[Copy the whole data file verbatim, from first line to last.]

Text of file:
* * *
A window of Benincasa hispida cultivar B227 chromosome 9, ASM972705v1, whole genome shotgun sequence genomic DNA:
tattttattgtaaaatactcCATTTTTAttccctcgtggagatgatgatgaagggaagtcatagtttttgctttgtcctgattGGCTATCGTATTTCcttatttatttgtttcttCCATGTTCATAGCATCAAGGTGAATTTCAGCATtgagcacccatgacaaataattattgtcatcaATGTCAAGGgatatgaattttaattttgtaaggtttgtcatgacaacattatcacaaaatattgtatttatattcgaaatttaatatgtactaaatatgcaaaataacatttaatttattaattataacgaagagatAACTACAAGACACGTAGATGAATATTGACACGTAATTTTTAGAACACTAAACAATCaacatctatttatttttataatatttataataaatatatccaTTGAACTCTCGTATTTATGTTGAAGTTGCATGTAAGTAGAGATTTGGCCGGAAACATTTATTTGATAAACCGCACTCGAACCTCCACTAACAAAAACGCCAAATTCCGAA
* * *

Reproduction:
A window of Benincasa hispida cultivar B227 chromosome 9, ASM972705v1, whole genome shotgun sequence genomic DNA:
tattttattgtaaaatactcCATTTTTAttccctcgtggagatgatgatgaagggaagtcatagtttttgctttgtcctgattGGCTATCGTATTTCcttatttatttgtttcttCCATGTTCATAGCATCAAGGTGAATTTCAGCATtgagcacccatgacaaataattattgtcatcaATGTCAAGGgatatgaattttaattttgtaaggtttgtcatgacaacattatcacaaaatattgtatttatattcgaaatttaatatgtactaaatatgcaaaataacatttaatttattaattataacgaagagatAACTACAAGACACGTAGATGAATATTGACACGTAATTTTTAGAACACTAAACAATCaacatctatttatttttataatatttataataaatatatccaTTGAACTCTCGTATTTATGTTGAAGTTGCATGTAAGTAGAGATTTGGCCGGAAACATTTATTTGATAAACCGCACTCGAACCTCCACTAACAAAAACGCCAAATTCCGAA